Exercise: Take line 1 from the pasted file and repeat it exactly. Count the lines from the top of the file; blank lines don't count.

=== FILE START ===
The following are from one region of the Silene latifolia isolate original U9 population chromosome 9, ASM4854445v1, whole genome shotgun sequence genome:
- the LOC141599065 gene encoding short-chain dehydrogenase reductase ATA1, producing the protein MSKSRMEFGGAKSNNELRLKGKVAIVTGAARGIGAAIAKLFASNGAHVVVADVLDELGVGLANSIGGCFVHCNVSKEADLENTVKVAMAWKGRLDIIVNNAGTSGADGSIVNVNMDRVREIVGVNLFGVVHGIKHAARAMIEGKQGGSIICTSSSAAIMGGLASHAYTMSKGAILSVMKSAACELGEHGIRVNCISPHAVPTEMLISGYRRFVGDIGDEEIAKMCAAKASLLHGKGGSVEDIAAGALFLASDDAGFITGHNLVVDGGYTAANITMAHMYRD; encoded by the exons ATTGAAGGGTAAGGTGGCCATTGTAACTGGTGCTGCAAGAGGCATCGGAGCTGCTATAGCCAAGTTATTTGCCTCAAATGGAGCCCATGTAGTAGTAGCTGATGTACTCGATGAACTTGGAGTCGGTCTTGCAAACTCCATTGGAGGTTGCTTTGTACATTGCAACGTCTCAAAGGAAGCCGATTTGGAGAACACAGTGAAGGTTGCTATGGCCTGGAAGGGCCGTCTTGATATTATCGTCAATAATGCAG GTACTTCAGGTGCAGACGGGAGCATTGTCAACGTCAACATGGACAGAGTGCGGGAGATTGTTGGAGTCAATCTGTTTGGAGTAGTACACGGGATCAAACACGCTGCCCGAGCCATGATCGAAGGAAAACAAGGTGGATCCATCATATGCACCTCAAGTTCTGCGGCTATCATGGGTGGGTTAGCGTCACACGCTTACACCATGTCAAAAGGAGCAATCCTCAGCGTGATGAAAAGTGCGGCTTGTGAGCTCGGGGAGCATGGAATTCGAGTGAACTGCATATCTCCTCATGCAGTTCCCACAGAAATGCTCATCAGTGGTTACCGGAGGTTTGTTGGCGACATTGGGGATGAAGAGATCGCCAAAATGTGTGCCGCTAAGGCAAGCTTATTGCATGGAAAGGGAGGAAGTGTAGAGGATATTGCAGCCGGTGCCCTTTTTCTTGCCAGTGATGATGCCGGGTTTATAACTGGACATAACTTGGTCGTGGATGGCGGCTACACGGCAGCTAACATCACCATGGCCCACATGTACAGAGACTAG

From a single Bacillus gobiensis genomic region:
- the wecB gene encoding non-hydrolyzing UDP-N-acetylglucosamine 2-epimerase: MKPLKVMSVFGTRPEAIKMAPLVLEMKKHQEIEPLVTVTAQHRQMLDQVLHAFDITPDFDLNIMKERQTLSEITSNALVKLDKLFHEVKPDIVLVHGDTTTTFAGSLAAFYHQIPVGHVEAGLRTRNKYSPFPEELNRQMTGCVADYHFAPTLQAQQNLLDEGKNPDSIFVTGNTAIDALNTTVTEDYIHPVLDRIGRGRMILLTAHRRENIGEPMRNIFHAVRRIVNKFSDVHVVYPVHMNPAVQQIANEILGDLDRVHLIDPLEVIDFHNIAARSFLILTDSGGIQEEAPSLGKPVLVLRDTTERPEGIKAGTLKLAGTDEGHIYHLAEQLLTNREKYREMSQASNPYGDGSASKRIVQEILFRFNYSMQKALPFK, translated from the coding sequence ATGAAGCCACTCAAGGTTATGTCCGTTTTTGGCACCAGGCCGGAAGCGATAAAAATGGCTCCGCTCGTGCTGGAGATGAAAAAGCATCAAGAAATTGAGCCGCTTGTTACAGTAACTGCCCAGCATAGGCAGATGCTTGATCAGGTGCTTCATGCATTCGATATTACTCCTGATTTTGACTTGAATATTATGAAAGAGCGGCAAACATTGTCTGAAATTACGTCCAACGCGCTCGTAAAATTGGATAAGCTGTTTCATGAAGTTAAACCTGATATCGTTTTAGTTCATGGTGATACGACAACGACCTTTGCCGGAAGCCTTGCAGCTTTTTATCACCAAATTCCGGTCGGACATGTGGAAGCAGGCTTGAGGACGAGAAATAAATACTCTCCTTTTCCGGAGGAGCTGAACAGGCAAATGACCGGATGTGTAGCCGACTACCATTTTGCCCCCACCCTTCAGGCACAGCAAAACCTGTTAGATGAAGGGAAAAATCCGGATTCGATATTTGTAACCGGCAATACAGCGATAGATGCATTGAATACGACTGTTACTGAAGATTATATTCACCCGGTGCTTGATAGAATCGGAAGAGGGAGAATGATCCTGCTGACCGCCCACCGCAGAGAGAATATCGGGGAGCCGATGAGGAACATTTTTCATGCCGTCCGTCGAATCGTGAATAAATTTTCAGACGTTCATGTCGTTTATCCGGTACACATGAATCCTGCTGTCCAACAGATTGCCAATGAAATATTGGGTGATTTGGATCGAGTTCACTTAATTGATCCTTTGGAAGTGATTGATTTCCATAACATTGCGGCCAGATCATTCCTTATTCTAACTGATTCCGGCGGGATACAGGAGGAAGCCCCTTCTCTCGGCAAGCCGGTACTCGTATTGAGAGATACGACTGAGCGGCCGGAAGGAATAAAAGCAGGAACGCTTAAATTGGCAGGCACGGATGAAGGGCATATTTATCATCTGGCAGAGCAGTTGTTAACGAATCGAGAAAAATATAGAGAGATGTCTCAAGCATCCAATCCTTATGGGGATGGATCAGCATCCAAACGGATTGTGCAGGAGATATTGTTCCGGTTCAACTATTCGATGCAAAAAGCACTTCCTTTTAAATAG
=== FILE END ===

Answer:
The following are from one region of the Silene latifolia isolate original U9 population chromosome 9, ASM4854445v1, whole genome shotgun sequence genome: